5) Place a small teaspoon size of meat mixture onto the bottom of the leaf.
6) Roll up half way and then tuck the sides in. Continue to roll until sealed.
7) Place stuffed grape leaves, seam side down, on the bottom of the pot.
*Place lemon slices in between layers of stuffed grape leaves.
8) When all the leaves are stuffed, pour 1-2 cups of water in slowly and 2-3 Tb of butter. Any torn leaves can be placed on top to help steam.
9) Place a lid on the pot, leaving a small opening and cook the grape leaf rolls on low-medium heat for about 1-1 ½ hours, until the leaves are tender and meat is cooked.
There are so many versions of stuffed grape leaves recipe and I would love to hear yours! Do you stuff it with meat or keep it vegetarian? Do you eat your stuffed grape leaves cold or hot?
Mom’s Grape Leaves Recipe
- 1 jar grape leaves
- 1 ½ lb ground beef
- ¾ cup uncooked white rice
- 2 lemons sliced
- 1-2 cups water
- 3 Tb butter separated
- Salt and pepper to taste
- Remove packed grape leaves from the jar and gently pour into a colander. Unfold leaves, being careful not to tear and run cold water over them for a few minutes. Make sure all the leaves have been rinsed well.
- In a large bowl, mix together the ground beef and rice. Season with salt and pepper.
- *You can test out a small meatball size in a frying pan to test the seasoning.
- On a large work surface, set up an assembly line: Have a place to roll the leaf, the bowl with beef mixture and a large pot to place rolled leaves in.
- On a flat, clean surface spread the leaf flat. There are 2 sides of the leaf. A "shiny" side and a "dull" side. Have the dull side facing you and the shine side down. Remove the stem with a small knife.
- Place a small teaspoon size of meat mixture onto the bottom of the leaf.
- Roll up half way and then tuck the sides in. Continue to roll until sealed.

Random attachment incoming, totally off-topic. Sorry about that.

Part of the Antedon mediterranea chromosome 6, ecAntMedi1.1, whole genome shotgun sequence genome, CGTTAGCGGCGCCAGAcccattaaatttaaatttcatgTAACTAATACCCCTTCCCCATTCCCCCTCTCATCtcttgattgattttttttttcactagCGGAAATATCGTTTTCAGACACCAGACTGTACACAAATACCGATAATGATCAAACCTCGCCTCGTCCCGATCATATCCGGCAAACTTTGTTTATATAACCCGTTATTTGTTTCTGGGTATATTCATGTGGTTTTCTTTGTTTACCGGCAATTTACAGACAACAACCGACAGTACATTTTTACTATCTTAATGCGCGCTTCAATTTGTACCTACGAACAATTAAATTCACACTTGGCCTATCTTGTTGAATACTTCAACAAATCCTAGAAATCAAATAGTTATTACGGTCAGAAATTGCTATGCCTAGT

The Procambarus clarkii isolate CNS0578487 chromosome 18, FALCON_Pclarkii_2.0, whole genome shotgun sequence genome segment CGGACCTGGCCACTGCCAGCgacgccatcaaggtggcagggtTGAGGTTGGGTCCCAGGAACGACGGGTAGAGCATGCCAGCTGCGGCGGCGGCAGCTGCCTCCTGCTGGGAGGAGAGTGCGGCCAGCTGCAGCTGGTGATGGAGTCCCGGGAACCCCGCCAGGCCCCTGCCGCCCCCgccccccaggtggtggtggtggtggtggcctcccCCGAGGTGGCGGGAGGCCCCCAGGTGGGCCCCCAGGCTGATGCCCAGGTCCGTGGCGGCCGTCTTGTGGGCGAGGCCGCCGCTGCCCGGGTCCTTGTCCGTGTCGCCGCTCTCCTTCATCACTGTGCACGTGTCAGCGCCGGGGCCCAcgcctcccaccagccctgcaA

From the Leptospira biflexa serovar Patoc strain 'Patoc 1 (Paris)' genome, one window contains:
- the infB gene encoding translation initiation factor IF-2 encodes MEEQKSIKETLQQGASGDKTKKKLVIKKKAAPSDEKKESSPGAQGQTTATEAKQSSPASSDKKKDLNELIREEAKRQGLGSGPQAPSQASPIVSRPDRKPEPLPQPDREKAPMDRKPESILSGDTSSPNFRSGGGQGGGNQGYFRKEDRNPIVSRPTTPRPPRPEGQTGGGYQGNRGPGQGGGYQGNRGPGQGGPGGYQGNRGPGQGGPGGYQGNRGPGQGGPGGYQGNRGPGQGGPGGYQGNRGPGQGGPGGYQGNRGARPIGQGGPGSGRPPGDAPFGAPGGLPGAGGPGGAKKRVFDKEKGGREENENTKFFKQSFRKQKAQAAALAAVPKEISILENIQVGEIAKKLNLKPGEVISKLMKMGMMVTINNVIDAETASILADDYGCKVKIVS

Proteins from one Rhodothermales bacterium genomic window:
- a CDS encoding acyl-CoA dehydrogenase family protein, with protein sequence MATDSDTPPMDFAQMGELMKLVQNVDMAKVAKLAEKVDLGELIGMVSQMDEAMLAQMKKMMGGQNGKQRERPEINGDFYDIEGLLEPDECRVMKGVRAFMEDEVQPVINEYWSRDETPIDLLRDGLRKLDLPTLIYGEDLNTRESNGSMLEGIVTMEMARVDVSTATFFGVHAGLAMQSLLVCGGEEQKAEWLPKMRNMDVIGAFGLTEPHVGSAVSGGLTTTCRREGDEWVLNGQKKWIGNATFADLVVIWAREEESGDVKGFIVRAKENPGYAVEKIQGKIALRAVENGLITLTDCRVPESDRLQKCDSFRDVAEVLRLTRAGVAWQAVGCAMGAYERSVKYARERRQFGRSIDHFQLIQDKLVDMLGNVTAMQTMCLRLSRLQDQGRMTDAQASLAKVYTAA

- Place stuffed leaves, seam side down, on the bottom of the pot.
- *Place lemon slices in between layers of stuffed leaves.
- When all the leaves are stuffed, pour 1-2 cup of water in slowly and 2-3 Tb of butter. Any torn leaves cam be placed on top to help steam.
- Place a lid on the pot, leaving a small opening and cook on low-medium for about 1-½ hours, until the leaves are tender and meat is cooked.
Liz @ The Lemon Bowl says
These are almost identical to our recipe!!!! Tis the season for Middle Eastern food. xo
This dish is called "Yaprak dolma". It's Turkish and very popular in Turkey 🙂 http://en.wikipedia.org/wiki/Dolma
These are beautiful! I always order stuffed grape leaves out. I've picked up a jar of leaves to make at home but have never known what to do with them!
Eileen Cuisine says
We have this recipe in Romania as well, it's called "sarmale" and we often make it with cabbage leaves or grape leaves. They are just yummy! So glad to see your recipe 😉
Karen Snyder says
I grew up eating these as well. My family is from Lebanon. We pick wild grape leaves. Also add diced tomatoes. Love them.
Hi Karen! I never thought of trying them with diced tomatoes? That sounds wonderful! Thank you!
Carolyn Hoelzle says
Made my first batch today...loved your mom's simple recipe. Next time I will use minute rice instead of basamati. I also used my handy dandy grape leaf roller for the first time. It was so easy. Thanks a million.
Hi Carolyn! So happy you made them! It is certainly a labor of love...now, more about this grape leaf roller?? Never knew that existed!